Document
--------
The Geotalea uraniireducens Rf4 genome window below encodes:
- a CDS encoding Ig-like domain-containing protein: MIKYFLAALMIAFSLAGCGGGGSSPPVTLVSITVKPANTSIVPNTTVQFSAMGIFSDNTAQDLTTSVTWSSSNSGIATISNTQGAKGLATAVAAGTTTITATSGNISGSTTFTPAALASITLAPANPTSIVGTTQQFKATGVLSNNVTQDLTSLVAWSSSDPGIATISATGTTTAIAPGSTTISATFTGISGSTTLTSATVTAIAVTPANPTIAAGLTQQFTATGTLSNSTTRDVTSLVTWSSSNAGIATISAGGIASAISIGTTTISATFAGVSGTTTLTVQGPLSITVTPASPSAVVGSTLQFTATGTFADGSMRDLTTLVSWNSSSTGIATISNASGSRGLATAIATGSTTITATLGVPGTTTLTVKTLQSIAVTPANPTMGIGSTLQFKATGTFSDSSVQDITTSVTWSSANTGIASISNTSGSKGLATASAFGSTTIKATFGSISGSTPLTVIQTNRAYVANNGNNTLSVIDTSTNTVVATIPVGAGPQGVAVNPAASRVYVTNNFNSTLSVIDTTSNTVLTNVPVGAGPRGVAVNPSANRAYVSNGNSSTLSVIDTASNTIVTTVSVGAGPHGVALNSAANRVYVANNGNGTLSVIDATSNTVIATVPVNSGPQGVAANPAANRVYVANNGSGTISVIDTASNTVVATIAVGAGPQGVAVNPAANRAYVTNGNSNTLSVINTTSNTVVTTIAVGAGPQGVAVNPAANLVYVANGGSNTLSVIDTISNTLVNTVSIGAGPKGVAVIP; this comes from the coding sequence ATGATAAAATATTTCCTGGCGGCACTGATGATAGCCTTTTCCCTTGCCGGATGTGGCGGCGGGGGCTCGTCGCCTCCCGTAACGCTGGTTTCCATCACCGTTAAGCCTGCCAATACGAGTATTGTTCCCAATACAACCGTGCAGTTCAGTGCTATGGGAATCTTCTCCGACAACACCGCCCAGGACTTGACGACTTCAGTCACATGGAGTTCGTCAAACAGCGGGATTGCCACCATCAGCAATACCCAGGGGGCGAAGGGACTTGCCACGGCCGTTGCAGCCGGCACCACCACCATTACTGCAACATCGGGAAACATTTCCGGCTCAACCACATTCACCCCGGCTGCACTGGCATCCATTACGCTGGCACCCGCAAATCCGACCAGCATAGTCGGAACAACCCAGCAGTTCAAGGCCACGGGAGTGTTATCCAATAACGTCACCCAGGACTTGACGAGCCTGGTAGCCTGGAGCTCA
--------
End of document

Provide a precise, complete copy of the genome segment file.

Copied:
The Geotalea uraniireducens Rf4 genome window below encodes:
- a CDS encoding Ig-like domain-containing protein: MIKYFLAALMIAFSLAGCGGGGSSPPVTLVSITVKPANTSIVPNTTVQFSAMGIFSDNTAQDLTTSVTWSSSNSGIATISNTQGAKGLATAVAAGTTTITATSGNISGSTTFTPAALASITLAPANPTSIVGTTQQFKATGVLSNNVTQDLTSLVAWSSSDPGIATISATGTTTAIAPGSTTISATFTGISGSTTLTSATVTAIAVTPANPTIAAGLTQQFTATGTLSNSTTRDVTSLVTWSSSNAGIATISAGGIASAISIGTTTISATFAGVSGTTTLTVQGPLSITVTPASPSAVVGSTLQFTATGTFADGSMRDLTTLVSWNSSSTGIATISNASGSRGLATAIATGSTTITATLGVPGTTTLTVKTLQSIAVTPANPTMGIGSTLQFKATGTFSDSSVQDITTSVTWSSANTGIASISNTSGSKGLATASAFGSTTIKATFGSISGSTPLTVIQTNRAYVANNGNNTLSVIDTSTNTVVATIPVGAGPQGVAVNPAASRVYVTNNFNSTLSVIDTTSNTVLTNVPVGAGPRGVAVNPSANRAYVSNGNSSTLSVIDTASNTIVTTVSVGAGPHGVALNSAANRVYVANNGNGTLSVIDATSNTVIATVPVNSGPQGVAANPAANRVYVANNGSGTISVIDTASNTVVATIAVGAGPQGVAVNPAANRAYVTNGNSNTLSVINTTSNTVVTTIAVGAGPQGVAVNPAANLVYVANGGSNTLSVIDTISNTLVNTVSIGAGPKGVAVIP; this comes from the coding sequence ATGATAAAATATTTCCTGGCGGCACTGATGATAGCCTTTTCCCTTGCCGGATGTGGCGGCGGGGGCTCGTCGCCTCCCGTAACGCTGGTTTCCATCACCGTTAAGCCTGCCAATACGAGTATTGTTCCCAATACAACCGTGCAGTTCAGTGCTATGGGAATCTTCTCCGACAACACCGCCCAGGACTTGACGACTTCAGTCACATGGAGTTCGTCAAACAGCGGGATTGCCACCATCAGCAATACCCAGGGGGCGAAGGGACTTGCCACGGCCGTTGCAGCCGGCACCACCACCATTACTGCAACATCGGGAAACATTTCCGGCTCAACCACATTCACCCCGGCTGCACTGGCATCCATTACGCTGGCACCCGCAAATCCGACCAGCATAGTCGGAACAACCCAGCAGTTCAAGGCCACGGGAGTGTTATCCAATAACGTCACCCAGGACTTGACGAGCCTGGTAGCCTGGAGCTCA